The pill should not be offered over the counter. There are many different types of birth control pills, with many different side effects, some of them life threatening.  It is a prescription drug because it impacts body chemistry in dramatic ways.  All women do not know that the pill doesn’t prevent birth defects. Many women do not know that if you take antibiotics your pill will cease to be effective.  All women who read this website may know these things, but all women in general do not.

     

    Additionally, I believe we have many more important medical freedom battles to fight than getting the pill over the counter. Some of those include V-Bac, and generally the right to choose how to have a baby instead of being forced into c-sections. Another important issue in medical treatment access more important than the pill is access to midwives and midwives access to medical facilities.  Even encouraging nursing by offering paid time off after delivery and protected place to pump or nurse after return to work is more important than trying to get the pill over the counter. 

  • anonymous99

    It looks like a couple people who seem to understand this issue have posted the answers.  But, nonetheless, it’s a good question.  There has to be a better, more efficient way to provide healthcare than what we have.  We’re never going to discover what that is unless we challenge the current system.

  • crowepps

    All women do not know that the pill doesn’t prevent birth defects.

    I’m sorry, I just don’t understand what this means.  Could you reword it?

    Many women do not know that if you take antibiotics your pill will cease to be effective. 

    While admittedly I was on the pill many years ago, neither my doctor nor my pharmacist ever told me this.

     

    The problem I would have with putting this over the counter is that the proportion of Americans who are functionally illiterate is about 10%, and packet inserts tend to be written at a college level because the assumption is that there will be a doctor or pharmacist explaining them.  There are contraindications for hormonal birth control including a previous history of  blood clots; breast, uterine, or liver cancers; a history of heart attack, stroke, or breast cancer and pregnancy.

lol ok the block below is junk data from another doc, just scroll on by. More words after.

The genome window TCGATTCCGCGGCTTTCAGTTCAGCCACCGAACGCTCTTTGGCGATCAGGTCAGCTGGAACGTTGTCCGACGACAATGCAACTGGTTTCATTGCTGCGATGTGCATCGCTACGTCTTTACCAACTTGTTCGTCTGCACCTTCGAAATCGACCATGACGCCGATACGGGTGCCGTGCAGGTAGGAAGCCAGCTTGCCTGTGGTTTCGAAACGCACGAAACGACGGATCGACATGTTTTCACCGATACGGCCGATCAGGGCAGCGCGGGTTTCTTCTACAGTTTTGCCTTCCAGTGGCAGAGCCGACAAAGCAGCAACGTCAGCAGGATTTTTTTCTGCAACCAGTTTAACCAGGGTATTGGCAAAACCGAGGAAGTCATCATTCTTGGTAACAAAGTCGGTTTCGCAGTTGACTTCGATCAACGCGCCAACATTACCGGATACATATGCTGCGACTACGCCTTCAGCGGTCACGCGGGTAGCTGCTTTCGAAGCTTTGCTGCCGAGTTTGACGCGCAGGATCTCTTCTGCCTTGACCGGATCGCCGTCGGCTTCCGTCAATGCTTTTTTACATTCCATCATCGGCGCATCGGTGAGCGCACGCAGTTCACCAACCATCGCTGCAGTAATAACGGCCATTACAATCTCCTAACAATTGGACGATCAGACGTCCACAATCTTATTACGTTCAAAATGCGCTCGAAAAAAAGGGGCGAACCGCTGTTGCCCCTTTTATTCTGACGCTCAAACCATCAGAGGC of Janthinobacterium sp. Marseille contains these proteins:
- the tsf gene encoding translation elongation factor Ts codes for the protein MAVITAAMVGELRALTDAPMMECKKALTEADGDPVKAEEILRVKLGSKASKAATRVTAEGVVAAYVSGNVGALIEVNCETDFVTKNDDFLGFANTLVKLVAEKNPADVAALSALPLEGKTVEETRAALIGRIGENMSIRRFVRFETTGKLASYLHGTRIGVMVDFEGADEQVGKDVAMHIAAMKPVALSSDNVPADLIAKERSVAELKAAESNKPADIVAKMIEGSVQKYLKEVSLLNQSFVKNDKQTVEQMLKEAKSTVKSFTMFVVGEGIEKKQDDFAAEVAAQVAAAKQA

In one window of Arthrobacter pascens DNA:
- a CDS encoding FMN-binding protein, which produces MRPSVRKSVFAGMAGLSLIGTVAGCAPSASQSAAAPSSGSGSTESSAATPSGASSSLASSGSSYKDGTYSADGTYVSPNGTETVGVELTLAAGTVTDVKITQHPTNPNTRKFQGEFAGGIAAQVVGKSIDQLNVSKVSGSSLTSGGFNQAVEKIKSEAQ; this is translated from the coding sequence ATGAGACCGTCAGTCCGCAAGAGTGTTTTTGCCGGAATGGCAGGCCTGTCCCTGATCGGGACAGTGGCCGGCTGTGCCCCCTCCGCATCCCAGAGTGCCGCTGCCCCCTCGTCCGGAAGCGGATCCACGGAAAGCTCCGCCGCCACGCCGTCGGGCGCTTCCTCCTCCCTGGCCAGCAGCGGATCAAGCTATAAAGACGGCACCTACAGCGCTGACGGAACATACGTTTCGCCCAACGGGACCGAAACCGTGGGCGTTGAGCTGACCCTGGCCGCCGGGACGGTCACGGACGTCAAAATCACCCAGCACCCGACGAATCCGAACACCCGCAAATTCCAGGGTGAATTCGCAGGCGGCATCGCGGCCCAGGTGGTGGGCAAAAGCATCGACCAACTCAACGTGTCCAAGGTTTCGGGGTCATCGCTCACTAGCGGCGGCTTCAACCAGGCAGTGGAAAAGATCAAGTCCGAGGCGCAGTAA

In addition, and I realize this is entirely frivolous and selfish, I really, REALLY don’t want to have to watch ads for Ovo-Go or Preg-Not during the news.

  • cycles

    Many women do not know that if you take antibiotics your pill will cease to be effective.

    That is an important point – BC loses effectiveness under certain conditions. But nobody’s saying that antibiotics should be over-the-counter (at least not in this thread). So when a doctor prescribes antibiotics, and when the pharmacist dispenses them, those are two opportunities to let you know about interactions with other drugs you’re taking such as BC.

     

    Why not give it the Plan B treatment: keep hormonal contraceptives behind the counter but available without a prescription. The first time you visit the pharmacist to buy the BC, you can get all the information that your doctor would normally convey. Pharmacists go through 4 years of graduate training to attain Doctor of Pharmacy status, so they know what they’re talking about. On subsequent visits, you could ask follow-up questions or zip right through without any questions. The costly prescription barrier would be removed while still allowing a venue to convey important information about the drug.

     

    Another suggestion I’ve seen is to require a single prescription, written by a doctor after the usual examination and medical history interview, which would never expire and would apply to all varieties of BC pill (so you can find the one that works best with your system without requiring costly doctor visits each time).